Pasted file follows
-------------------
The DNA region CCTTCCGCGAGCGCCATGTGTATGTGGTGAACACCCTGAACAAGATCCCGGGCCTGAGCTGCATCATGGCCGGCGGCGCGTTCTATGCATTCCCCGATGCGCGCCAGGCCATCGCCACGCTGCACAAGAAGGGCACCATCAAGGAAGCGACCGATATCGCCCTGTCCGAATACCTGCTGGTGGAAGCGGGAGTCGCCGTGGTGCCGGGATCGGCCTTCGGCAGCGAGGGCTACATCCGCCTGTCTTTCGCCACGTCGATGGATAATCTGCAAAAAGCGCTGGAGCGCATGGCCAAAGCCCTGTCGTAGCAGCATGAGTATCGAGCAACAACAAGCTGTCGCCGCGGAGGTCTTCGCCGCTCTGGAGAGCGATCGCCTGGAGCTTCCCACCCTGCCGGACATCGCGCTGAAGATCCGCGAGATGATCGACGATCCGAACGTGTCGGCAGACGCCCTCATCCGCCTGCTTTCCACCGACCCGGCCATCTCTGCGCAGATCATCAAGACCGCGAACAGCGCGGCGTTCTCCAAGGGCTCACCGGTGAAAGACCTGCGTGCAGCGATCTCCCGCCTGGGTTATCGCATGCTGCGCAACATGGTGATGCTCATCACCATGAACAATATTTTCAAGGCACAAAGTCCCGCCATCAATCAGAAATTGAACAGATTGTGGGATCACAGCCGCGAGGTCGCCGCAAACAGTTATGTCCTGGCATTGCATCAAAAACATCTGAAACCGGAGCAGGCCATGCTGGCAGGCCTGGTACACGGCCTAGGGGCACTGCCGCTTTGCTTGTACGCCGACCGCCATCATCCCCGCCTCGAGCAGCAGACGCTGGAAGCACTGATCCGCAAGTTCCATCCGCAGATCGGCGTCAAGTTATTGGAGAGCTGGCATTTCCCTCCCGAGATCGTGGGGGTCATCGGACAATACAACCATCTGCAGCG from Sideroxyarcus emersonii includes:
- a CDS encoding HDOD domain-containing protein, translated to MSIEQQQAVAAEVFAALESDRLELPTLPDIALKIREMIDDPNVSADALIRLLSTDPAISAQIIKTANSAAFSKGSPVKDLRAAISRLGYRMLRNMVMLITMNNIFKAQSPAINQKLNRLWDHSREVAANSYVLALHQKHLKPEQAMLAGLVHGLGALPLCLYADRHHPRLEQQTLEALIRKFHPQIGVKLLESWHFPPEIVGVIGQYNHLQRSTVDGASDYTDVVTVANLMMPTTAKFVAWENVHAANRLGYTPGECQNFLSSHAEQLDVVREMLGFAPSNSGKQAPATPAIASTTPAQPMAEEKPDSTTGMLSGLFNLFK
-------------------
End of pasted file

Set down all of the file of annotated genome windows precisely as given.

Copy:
The DNA region CCTTCCGCGAGCGCCATGTGTATGTGGTGAACACCCTGAACAAGATCCCGGGCCTGAGCTGCATCATGGCCGGCGGCGCGTTCTATGCATTCCCCGATGCGCGCCAGGCCATCGCCACGCTGCACAAGAAGGGCACCATCAAGGAAGCGACCGATATCGCCCTGTCCGAATACCTGCTGGTGGAAGCGGGAGTCGCCGTGGTGCCGGGATCGGCCTTCGGCAGCGAGGGCTACATCCGCCTGTCTTTCGCCACGTCGATGGATAATCTGCAAAAAGCGCTGGAGCGCATGGCCAAAGCCCTGTCGTAGCAGCATGAGTATCGAGCAACAACAAGCTGTCGCCGCGGAGGTCTTCGCCGCTCTGGAGAGCGATCGCCTGGAGCTTCCCACCCTGCCGGACATCGCGCTGAAGATCCGCGAGATGATCGACGATCCGAACGTGTCGGCAGACGCCCTCATCCGCCTGCTTTCCACCGACCCGGCCATCTCTGCGCAGATCATCAAGACCGCGAACAGCGCGGCGTTCTCCAAGGGCTCACCGGTGAAAGACCTGCGTGCAGCGATCTCCCGCCTGGGTTATCGCATGCTGCGCAACATGGTGATGCTCATCACCATGAACAATATTTTCAAGGCACAAAGTCCCGCCATCAATCAGAAATTGAACAGATTGTGGGATCACAGCCGCGAGGTCGCCGCAAACAGTTATGTCCTGGCATTGCATCAAAAACATCTGAAACCGGAGCAGGCCATGCTGGCAGGCCTGGTACACGGCCTAGGGGCACTGCCGCTTTGCTTGTACGCCGACCGCCATCATCCCCGCCTCGAGCAGCAGACGCTGGAAGCACTGATCCGCAAGTTCCATCCGCAGATCGGCGTCAAGTTATTGGAGAGCTGGCATTTCCCTCCCGAGATCGTGGGGGTCATCGGACAATACAACCATCTGCAGCG from Sideroxyarcus emersonii includes:
- a CDS encoding HDOD domain-containing protein, translated to MSIEQQQAVAAEVFAALESDRLELPTLPDIALKIREMIDDPNVSADALIRLLSTDPAISAQIIKTANSAAFSKGSPVKDLRAAISRLGYRMLRNMVMLITMNNIFKAQSPAINQKLNRLWDHSREVAANSYVLALHQKHLKPEQAMLAGLVHGLGALPLCLYADRHHPRLEQQTLEALIRKFHPQIGVKLLESWHFPPEIVGVIGQYNHLQRSTVDGASDYTDVVTVANLMMPTTAKFVAWENVHAANRLGYTPGECQNFLSSHAEQLDVVREMLGFAPSNSGKQAPATPAIASTTPAQPMAEEKPDSTTGMLSGLFNLFK